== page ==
In the framework of the Opticon-Radionet Pilot (ORP) programme, a joint activity programme has been designed to broaden the scientific community of the VLTI. Three projects have been selected from an open call to the optical/infrared (OIR) interferometry community via independent peer review by a panel of international experts. As described below, these three new projects will complement and further expand the existing VLTI capabilities.
GRAVITY has transformed optical interferometry with ground-breaking results on the Galactic Center, Active Galactic Nuclei, and Exoplanets. In dual-object, externally fringe-tracked mode GRAVITY has already achieved or outperformed its design specifications of achieving K = 17 mag milli-arcsec imaging and 10-30 micro-arcsec astrometry at K ~ 15 mag (Eisenhauer et al. 2008). The GRAVITY fringe-tracker is currently able to operate on-axis (using 50% of the science target’s flux for fringe tracking) or off-axis at up to 2” (on the 8.2-meter unit telescopes). Unfortunately, this is very restrictive as few Galactic sources and essentially no extragalactic source has a suitable reference star within this radius. Hence, few science cases can make use of the sensitivity and accuracy enhancements of the off-axis tracking. In the context of this activity, an off-axis mode for GRAVITY will be commissioned. New feeding optics for GRAVITY will be built to use the VLTI differential delay lines. This way, GRAVITY itself can fringe-track on targets at such large separations, thus improving the sky coverage by >200 times. This will allow observations of many faint Galactic targets as well as non-AGN galaxies and high-z extragalactic targets. Through the existing GRA4MAT interface, this development will benefit not only GRAVITY but also MATISSE and future instruments, illustrating the legacy value of this task.
The ASGARD Suite is a collection of three visitor instruments bringing novel scientific capabilities to VLTI, including high-sensitivity multi-band (H+K), low-RMS fringe tracking (Heimdallr), high-spectral resolution in YJ-band (BIFROST), and L-band high-contrast imaging (Hi-5/VIKING). Specifically, the technology for the Hi-5/VIKING instrument is a result of previous OPTICON funding under the JRA umbrella and is now fully funded by the European Research Council (ERC).
Hi-5/VIKING aims at direct exoplanet detection at separations <0.1” and L-band spectroscopy, probing the snow line where most exoplanets are located. The instrument makes use of the unique capabilities of micro-arcsecond-precision astrometry and combines it with high contrast nulling interferometry. This joint activity will support the integration of Hi-5/VIKING into the VLTI infrastructure in several ways: (1) develop the operational modes for use at the observatory, including optimisation of data recording and calibration sequences; (2) produce a commissioning and observing plan; and (3) document the technology design and facility interfaces as required by ESO. Note that Hi-5/VIKING is nominally a visitor instrument and community access will be supported by this joint activity following the “PIONIER” model (i.e., interested users will contact and collaborate with the instrument team on proposal preparation, planning, and data reduction).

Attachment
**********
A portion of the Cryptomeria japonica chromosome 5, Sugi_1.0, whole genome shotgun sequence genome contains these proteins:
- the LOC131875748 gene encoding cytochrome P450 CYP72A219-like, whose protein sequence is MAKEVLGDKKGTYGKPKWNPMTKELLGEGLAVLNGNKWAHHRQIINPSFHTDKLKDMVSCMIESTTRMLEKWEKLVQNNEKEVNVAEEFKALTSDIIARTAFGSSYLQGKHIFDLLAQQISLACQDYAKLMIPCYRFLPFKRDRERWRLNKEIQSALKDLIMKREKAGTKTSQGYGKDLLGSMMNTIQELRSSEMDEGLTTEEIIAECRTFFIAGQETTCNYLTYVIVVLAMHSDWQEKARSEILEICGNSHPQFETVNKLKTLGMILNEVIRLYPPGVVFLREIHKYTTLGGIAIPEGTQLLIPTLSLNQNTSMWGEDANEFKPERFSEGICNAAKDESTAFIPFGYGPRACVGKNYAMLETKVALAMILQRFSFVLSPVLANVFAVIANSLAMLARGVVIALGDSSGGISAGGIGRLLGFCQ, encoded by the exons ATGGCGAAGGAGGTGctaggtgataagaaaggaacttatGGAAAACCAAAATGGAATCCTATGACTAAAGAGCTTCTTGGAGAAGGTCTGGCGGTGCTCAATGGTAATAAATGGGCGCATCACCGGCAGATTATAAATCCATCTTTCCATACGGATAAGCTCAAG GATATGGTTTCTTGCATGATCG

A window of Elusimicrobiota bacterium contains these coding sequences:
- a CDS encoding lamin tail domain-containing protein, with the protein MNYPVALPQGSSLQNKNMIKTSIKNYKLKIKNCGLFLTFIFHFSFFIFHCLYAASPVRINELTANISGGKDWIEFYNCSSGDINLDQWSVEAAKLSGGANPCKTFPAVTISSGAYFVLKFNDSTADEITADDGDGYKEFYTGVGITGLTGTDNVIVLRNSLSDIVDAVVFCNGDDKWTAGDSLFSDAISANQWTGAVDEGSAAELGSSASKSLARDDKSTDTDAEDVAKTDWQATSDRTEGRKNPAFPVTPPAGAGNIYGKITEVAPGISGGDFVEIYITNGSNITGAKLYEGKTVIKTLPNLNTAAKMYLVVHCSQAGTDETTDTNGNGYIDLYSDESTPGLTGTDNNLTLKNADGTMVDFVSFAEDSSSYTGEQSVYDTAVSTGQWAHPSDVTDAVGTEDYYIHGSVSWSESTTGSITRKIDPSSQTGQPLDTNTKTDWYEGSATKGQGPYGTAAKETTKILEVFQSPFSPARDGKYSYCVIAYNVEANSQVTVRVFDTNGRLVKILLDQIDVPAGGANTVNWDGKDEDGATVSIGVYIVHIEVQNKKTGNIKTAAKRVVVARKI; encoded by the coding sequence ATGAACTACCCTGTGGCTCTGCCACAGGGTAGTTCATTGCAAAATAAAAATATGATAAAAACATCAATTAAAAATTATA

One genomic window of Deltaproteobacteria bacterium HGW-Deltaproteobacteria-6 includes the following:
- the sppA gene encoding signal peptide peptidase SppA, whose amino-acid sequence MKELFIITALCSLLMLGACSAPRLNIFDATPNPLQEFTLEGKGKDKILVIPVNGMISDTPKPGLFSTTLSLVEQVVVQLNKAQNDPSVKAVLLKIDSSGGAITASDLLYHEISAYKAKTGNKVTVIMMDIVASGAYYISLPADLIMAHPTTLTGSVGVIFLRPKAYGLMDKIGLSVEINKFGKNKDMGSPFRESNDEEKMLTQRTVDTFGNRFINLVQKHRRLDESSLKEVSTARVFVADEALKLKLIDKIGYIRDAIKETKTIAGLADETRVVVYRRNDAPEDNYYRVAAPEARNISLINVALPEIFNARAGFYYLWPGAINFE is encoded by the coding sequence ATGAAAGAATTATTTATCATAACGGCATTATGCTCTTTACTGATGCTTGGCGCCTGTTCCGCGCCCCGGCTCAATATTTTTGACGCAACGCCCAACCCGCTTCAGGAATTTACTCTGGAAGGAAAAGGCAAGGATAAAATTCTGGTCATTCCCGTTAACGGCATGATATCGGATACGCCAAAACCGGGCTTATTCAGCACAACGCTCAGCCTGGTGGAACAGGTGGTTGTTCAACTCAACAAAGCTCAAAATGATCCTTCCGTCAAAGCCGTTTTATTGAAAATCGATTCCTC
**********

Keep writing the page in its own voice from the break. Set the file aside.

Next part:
In mid-infrared observations, the thermal background is the limiting factor for the sensitivity. Infrared interferometry usually measures both correlated fluxes from the coherent combination of light through multiple telescopes as well as photometric fluxes from each telescope as a reference for the degree of resolution (visibility) of the interferometric measurements. The correlated fluxes usually do not suffer from strong thermal background as it is un-correlated and, hence, disappears. However, the photometric fluxes are highly affected by the background, and the current mid-IR instrument MATISSE is limited in its capabilities to measure fainter sources (e.g. AGN) by the precision of the photometric fluxes due to the background. In this activity, a correlated flux mode will be implemented and commissioned for MATISSE. The strength of the correlated flux mode is that it does not require any single-dish measurements. It does require, however, different calibration and data processing which is why efforts are needed to develop it into a mode that is accessible for the general user.